Like with the Ras OIS results, BFA or L-CS treatment also induced senescent apoptotic cell death in MCF-7 cells, as characterized by the induction of cleaved PARP-1, due to the intracellular accumulation of IL-6/IL-8. By contrast, only full-length PARP-1 was detected and no cleaved PARP-1 was present in BFA or L-CS-treated normal MCF-7 cells (Fig. 6C,D). Since a relatively high basal level of IL-6 is expressed in MCF-7 cells (Simone et al., 2015), we also observed that BFA and L-CS exposure led to the IL-6 elevation in normal MCF-7 cells. However, these treatments could barely trigger cell death in normal MCF-7 (Fig. 6C,D). The apoptosis of BFA- or L-CS-treated senescent MCF-7 cells was further shown by Annexin V–FITC and PI double-staining results (Fig. S5C). To confirm the specific effects of BFA or L-CS treatment on inducing death in senescent MCF-7 cells, the IC50 values for BFA- and L-CS treatment of normal MCF-7 cells were analyzed by means of an MTT assay. As shown in Fig. S7A,B, after 24 h treatment, the IC50 values for BFA and L-CS treatment of MCF-7 cells were 4.2 μM and 78.8 mM, respectively, which was much higher than the corresponding concentrations of BFA (4 nM) or L-CS (2.5 mM) we used in the 24 h treatment of MCF-7 cells. As shown in Fig. S7A,B, there was negligible cell death observed when 4 nM BFA or 2.5 mM L-CS were used to treat normal MCF-7 cells for 24 h. Therefore, this result ruled out the possibility that BFA or L-CS treatment induced non-specific toxic cell death in MCF-7 cells. Taken together, our observations imply that protein secretory pathway in SASP factor-producing senescent cells may represent a senescence-specific target that selectively eliminates senescent cells.
In view of senescent cells developing the SASP, and SASP factor-associated autocrine and paracrine effects, it is plausible to speculate that cellular senescence will induce the activity of protein secretory pathway and that blockage of SASP factor secretion will affect functions of SASP factor. However, much effort had been made to elucidate the SASP regulation and function, with very little known about how SASP factor secretion is regulated during senescence, and what the role of the SASP secretory pathway might have on the cellular senescence. In this study, we show that the PKD1-mediated conventional protein secretory pathway from the TGN to the cell surface is activated during cellular senescence and is involved in regulating SASP factor secretion. Inhibition of this pathway affects the Ras OIS response, or induces various types of cell death in senescent cells.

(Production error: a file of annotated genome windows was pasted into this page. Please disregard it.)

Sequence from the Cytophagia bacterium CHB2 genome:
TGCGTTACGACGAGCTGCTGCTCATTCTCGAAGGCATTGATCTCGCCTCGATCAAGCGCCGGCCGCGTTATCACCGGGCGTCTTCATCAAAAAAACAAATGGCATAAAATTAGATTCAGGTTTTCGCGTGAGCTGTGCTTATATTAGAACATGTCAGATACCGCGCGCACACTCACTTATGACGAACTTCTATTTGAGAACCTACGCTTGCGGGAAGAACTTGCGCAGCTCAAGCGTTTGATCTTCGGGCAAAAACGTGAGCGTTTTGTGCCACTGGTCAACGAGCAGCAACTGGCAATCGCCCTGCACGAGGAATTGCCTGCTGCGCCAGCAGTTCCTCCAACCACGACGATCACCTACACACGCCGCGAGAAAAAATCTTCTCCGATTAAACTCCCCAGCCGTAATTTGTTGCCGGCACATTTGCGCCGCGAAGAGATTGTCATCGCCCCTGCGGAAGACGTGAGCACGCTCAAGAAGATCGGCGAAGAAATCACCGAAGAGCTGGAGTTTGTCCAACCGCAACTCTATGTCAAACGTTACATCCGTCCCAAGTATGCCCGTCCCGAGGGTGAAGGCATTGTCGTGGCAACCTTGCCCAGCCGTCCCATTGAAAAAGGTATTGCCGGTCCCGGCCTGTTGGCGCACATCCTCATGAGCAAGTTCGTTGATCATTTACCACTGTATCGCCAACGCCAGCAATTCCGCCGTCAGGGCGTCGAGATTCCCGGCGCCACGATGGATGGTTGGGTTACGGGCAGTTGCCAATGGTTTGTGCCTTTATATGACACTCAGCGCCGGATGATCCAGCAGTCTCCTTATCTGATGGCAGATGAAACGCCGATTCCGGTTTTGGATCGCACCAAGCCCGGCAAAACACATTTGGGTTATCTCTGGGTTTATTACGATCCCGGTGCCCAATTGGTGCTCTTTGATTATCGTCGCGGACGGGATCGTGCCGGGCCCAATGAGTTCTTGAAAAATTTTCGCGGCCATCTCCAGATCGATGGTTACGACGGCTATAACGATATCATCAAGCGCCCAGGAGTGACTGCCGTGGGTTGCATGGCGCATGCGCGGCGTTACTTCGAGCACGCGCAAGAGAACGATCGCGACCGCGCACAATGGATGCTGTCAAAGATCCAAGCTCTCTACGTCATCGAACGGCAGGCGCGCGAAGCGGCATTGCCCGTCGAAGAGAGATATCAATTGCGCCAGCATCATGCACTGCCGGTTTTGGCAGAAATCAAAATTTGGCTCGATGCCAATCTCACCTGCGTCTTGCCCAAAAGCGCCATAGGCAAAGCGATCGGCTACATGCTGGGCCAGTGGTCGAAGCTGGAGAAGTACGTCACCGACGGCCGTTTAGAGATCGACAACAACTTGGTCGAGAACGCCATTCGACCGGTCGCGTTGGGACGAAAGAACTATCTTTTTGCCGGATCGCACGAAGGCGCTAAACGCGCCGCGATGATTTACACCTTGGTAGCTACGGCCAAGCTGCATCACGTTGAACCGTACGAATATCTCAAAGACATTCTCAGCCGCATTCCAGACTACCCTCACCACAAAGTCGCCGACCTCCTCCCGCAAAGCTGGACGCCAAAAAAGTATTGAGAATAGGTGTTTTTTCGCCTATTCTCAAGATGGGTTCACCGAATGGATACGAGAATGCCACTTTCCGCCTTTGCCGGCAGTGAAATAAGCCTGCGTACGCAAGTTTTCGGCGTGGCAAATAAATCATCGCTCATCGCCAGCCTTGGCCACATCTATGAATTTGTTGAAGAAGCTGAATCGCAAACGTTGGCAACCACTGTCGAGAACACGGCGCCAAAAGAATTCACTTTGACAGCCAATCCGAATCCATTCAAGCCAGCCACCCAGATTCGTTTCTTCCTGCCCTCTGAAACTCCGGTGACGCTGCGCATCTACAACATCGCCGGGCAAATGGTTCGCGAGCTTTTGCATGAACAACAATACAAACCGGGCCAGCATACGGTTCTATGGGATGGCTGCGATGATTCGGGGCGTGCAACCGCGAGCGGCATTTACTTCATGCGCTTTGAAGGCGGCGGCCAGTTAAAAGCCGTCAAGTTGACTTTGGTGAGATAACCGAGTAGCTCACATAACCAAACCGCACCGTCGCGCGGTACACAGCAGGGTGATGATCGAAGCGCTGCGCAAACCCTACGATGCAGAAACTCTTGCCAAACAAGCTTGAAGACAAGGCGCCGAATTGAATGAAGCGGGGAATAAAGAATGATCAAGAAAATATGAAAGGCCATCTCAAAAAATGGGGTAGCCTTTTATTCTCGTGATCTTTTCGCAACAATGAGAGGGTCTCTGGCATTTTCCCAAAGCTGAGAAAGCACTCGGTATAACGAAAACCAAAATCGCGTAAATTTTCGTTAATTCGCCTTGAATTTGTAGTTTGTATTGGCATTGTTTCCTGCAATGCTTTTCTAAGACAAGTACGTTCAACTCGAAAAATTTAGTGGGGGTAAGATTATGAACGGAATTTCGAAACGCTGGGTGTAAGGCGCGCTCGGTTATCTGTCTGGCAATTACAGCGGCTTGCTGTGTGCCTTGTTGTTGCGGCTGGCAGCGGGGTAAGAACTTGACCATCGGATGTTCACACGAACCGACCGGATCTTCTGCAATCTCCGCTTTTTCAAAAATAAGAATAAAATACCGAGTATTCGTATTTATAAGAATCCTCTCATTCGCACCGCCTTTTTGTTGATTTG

The core SASP secretory cytokines IL-6/IL-8 establish a self-amplification network to reinforce cell senescence in an autocrine manner, and disruption of this network attenuates OIS entry and maintenance (Acosta et al., 2008; Kuilman et al., 2008). However, whether blockage of the IL-6/IL-8 secretory pathway will alleviate Ras OIS response had not previously been elucidated. We observed that impairment or deprivation of the essential components of classical protein secretory pathway, such as PKD1, DAG, PLD1, ARF1 and PI4KIIIβ, decreased IL-6/IL-8 secretory levels during Ras OIS and eventually retarded Ras OIS (Figs 3–5). These results imply that the PKD1-mediated classical protein secretory pathway is not merely involved in regulating protein secretion, but also involved in Ras OIS responses through mediating IL-6/IL-8 secretion and the establishment of the IL-6/IL-8 autocrine network. Previously, we identified PKD1 acted as a downstream effector of the reactive oxygen species (ROS)-protein kinase Cδ (PKCδ) cascade to mediate Ras OIS by regulating IL-6/IL-8 expression via modulation of NF-κB activity (Wang et al., 2014). Therefore, we propose that, during Ras OIS, the ROS–PKCδ–PKD1 axis modulates SASP factor expression, and the PKD1-mediated classical protein secretory pathway from the TGN to the cell surface regulates SASP factor secretion. Moreover, both processes are not exclusive and they all have significant impact on the Ras OIS response.